The leader of Tajikistan’s main genuine opposition party has told EurasiaNet.org that he is embarking on a period of self-imposed exile over fears that the government plans to jail him on bogus charges.
Islamic Renaissance Party (IRPT) leader Muhiddin Kabiri’s announcement comes amid a sustained campaign of intimidation against government critics.
In his Mother’s Day speech last month, Tajikistan's President Emomali Rahmon criticized women who wear “foreign” clothing, especially the black veils associated with conservative Islam. Within days, officials began threatening shopkeepers who sell hijab, the Islamic head covering for women; a few days later state television reported that sex workers are using hijab to drive up their prices.
Security officials in several Central Asia states are playing up the threat posed by Islamic militants returning to the region from Syria. While authorities warn of potential problems ahead, analysts are struggling to assess the real risk level.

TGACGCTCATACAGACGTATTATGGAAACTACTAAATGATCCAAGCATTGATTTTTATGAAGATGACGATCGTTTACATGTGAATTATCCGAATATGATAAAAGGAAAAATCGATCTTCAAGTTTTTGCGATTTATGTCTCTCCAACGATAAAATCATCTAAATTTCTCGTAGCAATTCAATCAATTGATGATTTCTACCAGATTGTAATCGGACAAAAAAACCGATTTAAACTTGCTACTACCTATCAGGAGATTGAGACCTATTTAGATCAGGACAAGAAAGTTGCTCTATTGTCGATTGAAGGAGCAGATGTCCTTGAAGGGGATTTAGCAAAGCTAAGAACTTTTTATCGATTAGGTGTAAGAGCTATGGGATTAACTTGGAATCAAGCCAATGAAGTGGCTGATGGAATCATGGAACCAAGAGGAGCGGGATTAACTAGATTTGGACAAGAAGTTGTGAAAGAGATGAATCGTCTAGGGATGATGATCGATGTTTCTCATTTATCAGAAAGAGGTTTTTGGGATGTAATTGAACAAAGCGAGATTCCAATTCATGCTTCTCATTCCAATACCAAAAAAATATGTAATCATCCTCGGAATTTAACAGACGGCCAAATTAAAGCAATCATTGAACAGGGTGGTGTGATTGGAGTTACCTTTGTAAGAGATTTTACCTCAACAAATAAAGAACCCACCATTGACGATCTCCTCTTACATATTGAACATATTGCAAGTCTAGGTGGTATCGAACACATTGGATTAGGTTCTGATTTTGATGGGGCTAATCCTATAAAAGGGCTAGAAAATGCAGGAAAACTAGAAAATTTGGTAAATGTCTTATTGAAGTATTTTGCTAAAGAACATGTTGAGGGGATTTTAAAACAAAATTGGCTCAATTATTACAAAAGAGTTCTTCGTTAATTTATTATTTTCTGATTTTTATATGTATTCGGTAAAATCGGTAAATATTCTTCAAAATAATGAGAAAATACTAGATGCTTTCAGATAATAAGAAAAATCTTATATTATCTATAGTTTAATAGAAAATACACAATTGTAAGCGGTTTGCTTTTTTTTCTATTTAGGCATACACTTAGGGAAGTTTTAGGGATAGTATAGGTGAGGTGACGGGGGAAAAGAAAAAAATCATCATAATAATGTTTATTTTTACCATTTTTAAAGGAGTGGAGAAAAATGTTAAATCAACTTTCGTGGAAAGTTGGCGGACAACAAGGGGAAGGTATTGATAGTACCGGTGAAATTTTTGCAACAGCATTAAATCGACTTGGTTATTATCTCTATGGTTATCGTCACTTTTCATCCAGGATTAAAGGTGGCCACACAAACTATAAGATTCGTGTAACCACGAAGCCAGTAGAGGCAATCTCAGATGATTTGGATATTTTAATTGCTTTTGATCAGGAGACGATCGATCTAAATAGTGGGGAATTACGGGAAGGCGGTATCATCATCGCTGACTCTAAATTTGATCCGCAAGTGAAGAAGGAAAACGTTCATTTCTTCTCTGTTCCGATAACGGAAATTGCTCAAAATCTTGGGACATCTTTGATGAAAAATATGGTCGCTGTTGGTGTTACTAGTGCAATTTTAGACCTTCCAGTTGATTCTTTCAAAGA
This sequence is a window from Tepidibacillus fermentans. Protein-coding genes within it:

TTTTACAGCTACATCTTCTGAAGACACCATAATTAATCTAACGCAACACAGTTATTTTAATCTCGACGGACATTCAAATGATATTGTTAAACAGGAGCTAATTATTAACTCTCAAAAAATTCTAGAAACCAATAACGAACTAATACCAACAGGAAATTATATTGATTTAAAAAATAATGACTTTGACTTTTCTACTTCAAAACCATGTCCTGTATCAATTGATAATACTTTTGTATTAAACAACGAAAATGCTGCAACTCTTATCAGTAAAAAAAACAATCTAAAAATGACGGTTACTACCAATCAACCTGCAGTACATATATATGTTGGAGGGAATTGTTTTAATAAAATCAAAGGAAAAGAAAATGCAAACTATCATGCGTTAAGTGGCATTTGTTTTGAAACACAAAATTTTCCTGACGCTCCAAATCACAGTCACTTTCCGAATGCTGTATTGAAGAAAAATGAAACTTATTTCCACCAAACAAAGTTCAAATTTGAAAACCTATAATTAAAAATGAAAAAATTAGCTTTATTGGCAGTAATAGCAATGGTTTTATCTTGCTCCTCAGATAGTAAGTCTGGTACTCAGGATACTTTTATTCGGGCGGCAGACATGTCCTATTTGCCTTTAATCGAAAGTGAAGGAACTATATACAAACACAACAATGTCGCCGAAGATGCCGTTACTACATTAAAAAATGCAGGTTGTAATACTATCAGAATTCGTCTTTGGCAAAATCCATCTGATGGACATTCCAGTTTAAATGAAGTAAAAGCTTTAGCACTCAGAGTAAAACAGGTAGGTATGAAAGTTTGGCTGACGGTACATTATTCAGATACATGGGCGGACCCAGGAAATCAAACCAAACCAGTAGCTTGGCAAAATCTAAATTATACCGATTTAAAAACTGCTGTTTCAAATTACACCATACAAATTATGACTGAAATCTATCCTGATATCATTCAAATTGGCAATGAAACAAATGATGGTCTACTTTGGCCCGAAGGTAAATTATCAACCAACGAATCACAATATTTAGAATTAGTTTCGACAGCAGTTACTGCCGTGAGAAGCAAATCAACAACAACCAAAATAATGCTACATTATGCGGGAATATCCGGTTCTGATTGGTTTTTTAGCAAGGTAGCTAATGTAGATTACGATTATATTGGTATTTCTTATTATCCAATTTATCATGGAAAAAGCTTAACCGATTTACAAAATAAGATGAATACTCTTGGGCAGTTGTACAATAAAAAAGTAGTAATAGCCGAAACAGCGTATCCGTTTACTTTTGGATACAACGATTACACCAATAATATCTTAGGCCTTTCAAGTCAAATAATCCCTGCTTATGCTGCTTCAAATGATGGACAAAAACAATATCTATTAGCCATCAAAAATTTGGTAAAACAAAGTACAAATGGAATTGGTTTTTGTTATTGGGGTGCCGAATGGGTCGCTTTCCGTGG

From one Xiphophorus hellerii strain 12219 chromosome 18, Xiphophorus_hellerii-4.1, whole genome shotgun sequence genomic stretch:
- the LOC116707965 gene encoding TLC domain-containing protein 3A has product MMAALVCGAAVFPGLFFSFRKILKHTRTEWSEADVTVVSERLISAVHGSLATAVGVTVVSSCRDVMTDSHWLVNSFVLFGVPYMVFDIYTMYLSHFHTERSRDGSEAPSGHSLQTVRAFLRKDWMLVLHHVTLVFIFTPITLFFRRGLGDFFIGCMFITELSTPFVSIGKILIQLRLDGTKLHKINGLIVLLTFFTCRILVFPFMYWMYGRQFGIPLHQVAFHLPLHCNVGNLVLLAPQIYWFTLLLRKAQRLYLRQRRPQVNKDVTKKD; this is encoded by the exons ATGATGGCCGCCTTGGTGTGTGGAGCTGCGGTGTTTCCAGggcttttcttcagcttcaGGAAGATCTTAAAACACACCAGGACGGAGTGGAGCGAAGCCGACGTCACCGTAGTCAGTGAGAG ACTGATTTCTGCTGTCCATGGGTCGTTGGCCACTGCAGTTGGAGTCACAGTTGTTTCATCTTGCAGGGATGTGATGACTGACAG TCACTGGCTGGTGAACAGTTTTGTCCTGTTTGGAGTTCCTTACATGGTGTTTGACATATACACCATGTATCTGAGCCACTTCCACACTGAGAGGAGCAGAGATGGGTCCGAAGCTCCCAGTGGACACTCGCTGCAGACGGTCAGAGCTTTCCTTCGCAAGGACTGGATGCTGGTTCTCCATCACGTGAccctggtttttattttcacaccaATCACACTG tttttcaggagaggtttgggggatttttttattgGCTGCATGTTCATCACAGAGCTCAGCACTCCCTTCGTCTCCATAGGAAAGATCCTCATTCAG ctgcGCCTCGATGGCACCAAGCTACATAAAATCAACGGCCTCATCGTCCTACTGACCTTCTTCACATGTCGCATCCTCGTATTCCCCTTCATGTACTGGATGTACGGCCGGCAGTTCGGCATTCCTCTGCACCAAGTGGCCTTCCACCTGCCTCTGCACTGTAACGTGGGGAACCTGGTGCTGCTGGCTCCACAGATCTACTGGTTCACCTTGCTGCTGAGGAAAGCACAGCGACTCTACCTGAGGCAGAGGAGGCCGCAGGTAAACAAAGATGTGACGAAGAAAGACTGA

Walk into one of the ubiquitous Bishkek butcher shops advertising itself as “halal” and ask what the word means, and you are likely to receive a shrug and a gesture pointing to a certificate on the wall. In Kyrgyzstan, where the observance of Islamic customs appears to be spreading quickly, there’s little agreement about how to prepare meat in a religiously proper way.
On a warm autumn day in early November, pedestrians in downtown Bishkek met an unusual sight: a 500-strong crowd of hijab-sporting female Muslim activists riding bicycles, heading to a state hospital to donate blood. “Passersby were in shock,” laughed Jamal Frontbek kyzy, whose organization Mutakallim helped organize the event. “We wanted to dispel stereotypes.
While there are numerous touchstones of tension in Azerbaijan, including corruption and income inequality, local analysts say it’s unlikely that religion will emerge as a major fault line in Azerbaijani society for the foreseeable future.
After Friday prayers ended recently at Atyrau’s Old Mosque, a crowd of men, most of them younger than 30, poured onto the street. Many were wearing the distinctive shortened trousers and long beards with trimmed mustaches of Muslims who are striving to emulate the Prophet Muhammad. Down the street, a camera on a telephone pole recorded everyone who entered and left the mosque.